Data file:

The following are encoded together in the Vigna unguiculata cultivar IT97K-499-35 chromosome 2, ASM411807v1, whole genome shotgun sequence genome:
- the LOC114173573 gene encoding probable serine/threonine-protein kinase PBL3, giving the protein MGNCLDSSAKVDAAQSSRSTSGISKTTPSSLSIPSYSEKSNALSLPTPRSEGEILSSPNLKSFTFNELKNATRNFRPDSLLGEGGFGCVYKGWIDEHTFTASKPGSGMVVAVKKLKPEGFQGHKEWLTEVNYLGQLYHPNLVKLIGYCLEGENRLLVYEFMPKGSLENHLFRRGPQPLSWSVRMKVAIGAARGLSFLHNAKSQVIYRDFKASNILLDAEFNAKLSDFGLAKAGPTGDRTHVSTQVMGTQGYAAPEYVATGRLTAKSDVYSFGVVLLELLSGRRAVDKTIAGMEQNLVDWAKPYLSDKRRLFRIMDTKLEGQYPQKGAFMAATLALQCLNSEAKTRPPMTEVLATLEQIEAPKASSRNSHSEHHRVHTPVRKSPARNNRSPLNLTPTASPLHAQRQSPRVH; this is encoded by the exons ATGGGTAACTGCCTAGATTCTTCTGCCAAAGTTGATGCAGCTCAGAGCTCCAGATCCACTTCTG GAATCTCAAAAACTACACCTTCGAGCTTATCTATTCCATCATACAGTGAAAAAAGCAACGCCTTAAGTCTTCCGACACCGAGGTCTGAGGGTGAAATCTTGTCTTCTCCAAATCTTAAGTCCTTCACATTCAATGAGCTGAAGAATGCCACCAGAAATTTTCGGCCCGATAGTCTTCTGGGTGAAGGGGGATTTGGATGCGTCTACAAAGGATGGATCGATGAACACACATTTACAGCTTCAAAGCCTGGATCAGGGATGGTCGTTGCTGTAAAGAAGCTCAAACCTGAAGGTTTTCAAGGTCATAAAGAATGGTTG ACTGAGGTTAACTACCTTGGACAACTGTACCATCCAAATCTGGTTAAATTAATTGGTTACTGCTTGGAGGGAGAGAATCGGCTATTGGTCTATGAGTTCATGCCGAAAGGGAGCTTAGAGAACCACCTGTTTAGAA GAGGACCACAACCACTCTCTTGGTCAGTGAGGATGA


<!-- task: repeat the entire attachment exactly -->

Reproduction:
The following are encoded together in the Vigna unguiculata cultivar IT97K-499-35 chromosome 2, ASM411807v1, whole genome shotgun sequence genome:
- the LOC114173573 gene encoding probable serine/threonine-protein kinase PBL3, giving the protein MGNCLDSSAKVDAAQSSRSTSGISKTTPSSLSIPSYSEKSNALSLPTPRSEGEILSSPNLKSFTFNELKNATRNFRPDSLLGEGGFGCVYKGWIDEHTFTASKPGSGMVVAVKKLKPEGFQGHKEWLTEVNYLGQLYHPNLVKLIGYCLEGENRLLVYEFMPKGSLENHLFRRGPQPLSWSVRMKVAIGAARGLSFLHNAKSQVIYRDFKASNILLDAEFNAKLSDFGLAKAGPTGDRTHVSTQVMGTQGYAAPEYVATGRLTAKSDVYSFGVVLLELLSGRRAVDKTIAGMEQNLVDWAKPYLSDKRRLFRIMDTKLEGQYPQKGAFMAATLALQCLNSEAKTRPPMTEVLATLEQIEAPKASSRNSHSEHHRVHTPVRKSPARNNRSPLNLTPTASPLHAQRQSPRVH; this is encoded by the exons ATGGGTAACTGCCTAGATTCTTCTGCCAAAGTTGATGCAGCTCAGAGCTCCAGATCCACTTCTG GAATCTCAAAAACTACACCTTCGAGCTTATCTATTCCATCATACAGTGAAAAAAGCAACGCCTTAAGTCTTCCGACACCGAGGTCTGAGGGTGAAATCTTGTCTTCTCCAAATCTTAAGTCCTTCACATTCAATGAGCTGAAGAATGCCACCAGAAATTTTCGGCCCGATAGTCTTCTGGGTGAAGGGGGATTTGGATGCGTCTACAAAGGATGGATCGATGAACACACATTTACAGCTTCAAAGCCTGGATCAGGGATGGTCGTTGCTGTAAAGAAGCTCAAACCTGAAGGTTTTCAAGGTCATAAAGAATGGTTG ACTGAGGTTAACTACCTTGGACAACTGTACCATCCAAATCTGGTTAAATTAATTGGTTACTGCTTGGAGGGAGAGAATCGGCTATTGGTCTATGAGTTCATGCCGAAAGGGAGCTTAGAGAACCACCTGTTTAGAA GAGGACCACAACCACTCTCTTGGTCAGTGAGGATGA